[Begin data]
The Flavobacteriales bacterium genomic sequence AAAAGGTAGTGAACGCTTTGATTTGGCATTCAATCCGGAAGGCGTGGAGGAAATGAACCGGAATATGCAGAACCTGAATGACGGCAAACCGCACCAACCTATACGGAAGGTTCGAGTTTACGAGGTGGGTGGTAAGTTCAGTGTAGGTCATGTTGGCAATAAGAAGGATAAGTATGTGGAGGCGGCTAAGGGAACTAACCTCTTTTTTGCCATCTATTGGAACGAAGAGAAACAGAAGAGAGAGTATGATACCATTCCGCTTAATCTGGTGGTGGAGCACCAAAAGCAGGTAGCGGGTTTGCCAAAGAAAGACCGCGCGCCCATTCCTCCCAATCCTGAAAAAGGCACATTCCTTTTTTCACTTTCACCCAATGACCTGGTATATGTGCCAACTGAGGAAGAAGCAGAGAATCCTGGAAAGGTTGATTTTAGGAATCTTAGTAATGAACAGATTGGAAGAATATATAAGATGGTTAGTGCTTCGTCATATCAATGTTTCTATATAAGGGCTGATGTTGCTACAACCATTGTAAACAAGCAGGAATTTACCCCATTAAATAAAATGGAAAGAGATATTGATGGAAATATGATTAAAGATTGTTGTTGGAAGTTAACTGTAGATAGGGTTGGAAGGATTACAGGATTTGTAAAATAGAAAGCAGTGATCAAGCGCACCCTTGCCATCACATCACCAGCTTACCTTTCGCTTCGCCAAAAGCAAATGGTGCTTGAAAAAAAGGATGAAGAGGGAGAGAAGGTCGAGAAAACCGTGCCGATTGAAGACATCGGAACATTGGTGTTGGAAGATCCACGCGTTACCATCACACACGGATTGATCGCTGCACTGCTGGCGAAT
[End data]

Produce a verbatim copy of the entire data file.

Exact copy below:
The Flavobacteriales bacterium genomic sequence AAAAGGTAGTGAACGCTTTGATTTGGCATTCAATCCGGAAGGCGTGGAGGAAATGAACCGGAATATGCAGAACCTGAATGACGGCAAACCGCACCAACCTATACGGAAGGTTCGAGTTTACGAGGTGGGTGGTAAGTTCAGTGTAGGTCATGTTGGCAATAAGAAGGATAAGTATGTGGAGGCGGCTAAGGGAACTAACCTCTTTTTTGCCATCTATTGGAACGAAGAGAAACAGAAGAGAGAGTATGATACCATTCCGCTTAATCTGGTGGTGGAGCACCAAAAGCAGGTAGCGGGTTTGCCAAAGAAAGACCGCGCGCCCATTCCTCCCAATCCTGAAAAAGGCACATTCCTTTTTTCACTTTCACCCAATGACCTGGTATATGTGCCAACTGAGGAAGAAGCAGAGAATCCTGGAAAGGTTGATTTTAGGAATCTTAGTAATGAACAGATTGGAAGAATATATAAGATGGTTAGTGCTTCGTCATATCAATGTTTCTATATAAGGGCTGATGTTGCTACAACCATTGTAAACAAGCAGGAATTTACCCCATTAAATAAAATGGAAAGAGATATTGATGGAAATATGATTAAAGATTGTTGTTGGAAGTTAACTGTAGATAGGGTTGGAAGGATTACAGGATTTGTAAAATAGAAAGCAGTGATCAAGCGCACCCTTGCCATCACATCACCAGCTTACCTTTCGCTTCGCCAAAAGCAAATGGTGCTTGAAAAAAAGGATGAAGAGGGAGAGAAGGTCGAGAAAACCGTGCCGATTGAAGACATCGGAACATTGGTGTTGGAAGATCCACGCGTTACCATCACACACGGATTGATCGCTGCACTGCTGGCGAAT